Sermons from St Faith's
The Fall of Eagles
Sunday, October 18th, 2015
Life can be very scary and unpredictable. We
fear the worst at times, we canít control everything
that happens; much as we might try. Sometimes
the world seems to conspire against the desired
outcome. I was watching the 1970s drama series
ĎFall of Eaglesí again, which tells the story from
late 19th century up till the end of the first world
war and the fall of the royal houses of Germany,
Russia and Austria-Hungary. The tragedy of so
much needless and futile loss of human life, in the
pursuit of worldly power and dominance is laid bare.
King Edward VII speaks some prophetic words
(in 1907, to his foreign secretary, Sir Edward
Grey), that the more certain the leaders are of
where they want to go, and how to control events,
the more certain the opposite outcome seems to be.
No leader of any of the powers wanted the
dreadful carnage which ensued, yet inexorably events
unfolded to the ultimate destruction of all.
Why? Because hegemonic power and
self-interests were at the heart of every decision
made, and often done so in folly, against common
sense, common good and total lack of consideration
of the needs of others. The amount of
self-deception at work in the individuals who held
the levers of power was breathtaking. Unfortunately,
not much has changed today - and you could
reasonably argue that things have actually got
worse. The killing power of armed forces has
The kingdoms which fell - the eagles (so called
because of the family crests of each of the royal
houses), manufacturers of their own destruction,
(and of course the people of those lands Ė the
Russian royal family murdered by revolutionaries),
were not in the image of Godís kingdom.
Lukeís Gospel today talks of Godís kingdom - this
being the opposite of worldly kingdoms. Jesus
tells his disciples to cure the sick and to then say
to them that
Ďthe Kingdom of God is very near to youí
The power of God is passed on to the disciples, and
they are entrusted with the power to do only good -
to cure the sick and preach the Gospel.
The tricky part for the disciples, and ourselves as
Christians, is to wield power only for good.
How easy to is to deceive ourselves that we
are doing the right thing, when we are doing the
wrong thing. Self justification, telling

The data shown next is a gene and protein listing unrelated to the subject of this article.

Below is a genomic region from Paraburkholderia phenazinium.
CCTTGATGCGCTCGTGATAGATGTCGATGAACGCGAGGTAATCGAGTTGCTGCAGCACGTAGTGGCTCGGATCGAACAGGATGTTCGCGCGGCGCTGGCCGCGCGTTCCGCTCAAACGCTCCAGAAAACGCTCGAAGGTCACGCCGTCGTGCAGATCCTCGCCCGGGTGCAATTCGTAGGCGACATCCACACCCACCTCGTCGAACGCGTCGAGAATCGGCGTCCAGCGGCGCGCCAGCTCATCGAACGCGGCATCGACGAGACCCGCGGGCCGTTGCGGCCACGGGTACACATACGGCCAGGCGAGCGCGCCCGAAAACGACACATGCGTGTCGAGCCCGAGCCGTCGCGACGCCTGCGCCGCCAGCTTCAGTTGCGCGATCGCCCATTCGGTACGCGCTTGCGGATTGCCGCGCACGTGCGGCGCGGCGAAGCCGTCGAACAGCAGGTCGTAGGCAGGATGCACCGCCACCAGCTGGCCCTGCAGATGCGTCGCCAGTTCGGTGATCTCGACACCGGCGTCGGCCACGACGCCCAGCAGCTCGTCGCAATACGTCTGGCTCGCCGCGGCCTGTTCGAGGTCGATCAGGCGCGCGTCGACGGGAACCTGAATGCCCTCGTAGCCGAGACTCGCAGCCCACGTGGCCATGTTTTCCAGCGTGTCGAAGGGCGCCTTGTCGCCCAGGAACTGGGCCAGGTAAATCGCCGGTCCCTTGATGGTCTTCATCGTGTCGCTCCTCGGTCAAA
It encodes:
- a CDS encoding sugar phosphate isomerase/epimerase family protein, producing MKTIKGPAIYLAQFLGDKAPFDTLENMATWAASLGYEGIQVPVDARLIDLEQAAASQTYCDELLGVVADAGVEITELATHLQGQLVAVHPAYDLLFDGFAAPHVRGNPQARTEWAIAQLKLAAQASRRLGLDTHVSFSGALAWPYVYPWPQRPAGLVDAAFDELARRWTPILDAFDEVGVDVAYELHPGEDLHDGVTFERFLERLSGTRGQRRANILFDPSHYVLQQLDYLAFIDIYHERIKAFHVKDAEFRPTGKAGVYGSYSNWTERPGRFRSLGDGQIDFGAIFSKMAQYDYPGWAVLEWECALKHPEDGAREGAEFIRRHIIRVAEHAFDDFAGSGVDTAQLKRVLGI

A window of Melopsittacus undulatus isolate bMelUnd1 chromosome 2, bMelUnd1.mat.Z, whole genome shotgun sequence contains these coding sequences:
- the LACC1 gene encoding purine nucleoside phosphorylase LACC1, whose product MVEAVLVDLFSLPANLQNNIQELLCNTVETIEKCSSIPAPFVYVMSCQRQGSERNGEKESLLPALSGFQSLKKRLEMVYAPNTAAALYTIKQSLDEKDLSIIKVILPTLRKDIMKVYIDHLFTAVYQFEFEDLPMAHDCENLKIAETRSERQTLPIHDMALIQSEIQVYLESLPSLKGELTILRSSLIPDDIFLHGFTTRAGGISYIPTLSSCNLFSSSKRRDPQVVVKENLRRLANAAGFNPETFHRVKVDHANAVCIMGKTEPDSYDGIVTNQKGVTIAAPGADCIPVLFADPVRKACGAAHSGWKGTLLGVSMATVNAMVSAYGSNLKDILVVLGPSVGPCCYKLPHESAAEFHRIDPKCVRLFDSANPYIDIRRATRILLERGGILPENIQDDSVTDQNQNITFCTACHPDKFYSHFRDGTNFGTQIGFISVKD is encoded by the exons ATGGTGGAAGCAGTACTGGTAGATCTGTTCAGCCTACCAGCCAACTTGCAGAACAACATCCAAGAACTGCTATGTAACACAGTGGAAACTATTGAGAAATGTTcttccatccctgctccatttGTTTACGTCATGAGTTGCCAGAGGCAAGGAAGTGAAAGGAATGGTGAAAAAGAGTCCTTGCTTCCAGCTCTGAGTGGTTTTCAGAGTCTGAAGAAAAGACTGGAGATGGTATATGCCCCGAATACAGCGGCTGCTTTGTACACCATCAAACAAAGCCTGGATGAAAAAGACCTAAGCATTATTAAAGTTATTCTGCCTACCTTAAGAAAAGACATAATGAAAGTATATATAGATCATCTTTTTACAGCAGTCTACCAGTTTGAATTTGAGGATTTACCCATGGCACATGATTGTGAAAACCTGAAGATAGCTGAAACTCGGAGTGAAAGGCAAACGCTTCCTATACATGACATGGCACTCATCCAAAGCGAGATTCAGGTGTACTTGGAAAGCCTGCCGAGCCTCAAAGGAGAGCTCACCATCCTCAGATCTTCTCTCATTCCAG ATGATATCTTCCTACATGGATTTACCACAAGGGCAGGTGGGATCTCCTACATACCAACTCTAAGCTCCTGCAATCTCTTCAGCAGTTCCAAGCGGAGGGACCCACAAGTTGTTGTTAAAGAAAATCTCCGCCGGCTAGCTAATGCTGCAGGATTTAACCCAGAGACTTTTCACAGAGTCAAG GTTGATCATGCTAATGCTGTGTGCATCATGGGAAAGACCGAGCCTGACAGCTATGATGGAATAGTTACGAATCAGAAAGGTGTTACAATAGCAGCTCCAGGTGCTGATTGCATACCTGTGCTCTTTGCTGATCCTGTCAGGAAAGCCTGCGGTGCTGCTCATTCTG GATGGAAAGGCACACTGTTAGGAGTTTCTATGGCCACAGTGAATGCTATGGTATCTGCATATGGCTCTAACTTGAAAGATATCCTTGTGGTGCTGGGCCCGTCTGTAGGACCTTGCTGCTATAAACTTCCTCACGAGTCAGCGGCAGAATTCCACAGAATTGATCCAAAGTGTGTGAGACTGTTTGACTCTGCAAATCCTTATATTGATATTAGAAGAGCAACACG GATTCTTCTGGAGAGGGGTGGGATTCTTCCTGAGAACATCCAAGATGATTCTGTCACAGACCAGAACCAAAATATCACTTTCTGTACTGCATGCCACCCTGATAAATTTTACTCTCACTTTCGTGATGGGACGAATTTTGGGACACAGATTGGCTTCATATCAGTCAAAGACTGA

ourselves that we are doing something for one reason
when in reality we are doing it for another.
We may not have the power to send armies out,
our power may be limited, but we each have a
responsibility and sphere of influence.
It is not only our power, but our dependence on God
which Luke is talking about. If we put our
faith in God, and we listen to the Gospel ourselves,
then our whole understanding of life and the kingdom
of God changes. Then we realise our tendency
to make poor decisions and judgements, and perhaps
stop in time to listen to God and make the right
The harvest is plentiful but the labourers are few.
The fruits of this harvest are when we see good in
the world. It could be the work of Christian
Aid, the Waterloo Partnership, Medecins sans
Frontiers - where the volunteer doctors go out to
war zones and places of extreme hardship, to give
medical treatment and healing to the people there.
In a smaller way - it could be not saying
something nasty or mean to someone or about someone.
Where we recognise the sanctity of life in all
its forms, to live and let live. Not to covet,
or do harm.
Jesusí instructions to the disciples, to take no
food or money, and to depend on the hospitality of
the people, is where he is setting the ultimate
challenge - to put faith in God, to be the
undefended leader, to be vulnerable. It also
means, of course, that the disciple runs the risk of
being exploited, or becoming too dependent upon the
people he visits. It is therefore a constant
battle for the disciples.
Where the disciples are not made welcome, they are
instructed to walk away.
The ultimate destruction for those towns which
reject the word of God is foretold. For these
are places where peace cannot reside.
Peace is to be our goal - to live in Godís way and
to seek his ways of peace. Through peace there
is healing. I will end with this prayer of St
who inspired Your servant Luke the Physician to set
forth in the Gospel the love and healing power of
Graciously continue in Your Church the love
and power to heal, to the praise and glory of Your
through Jesus Christ, our Lord.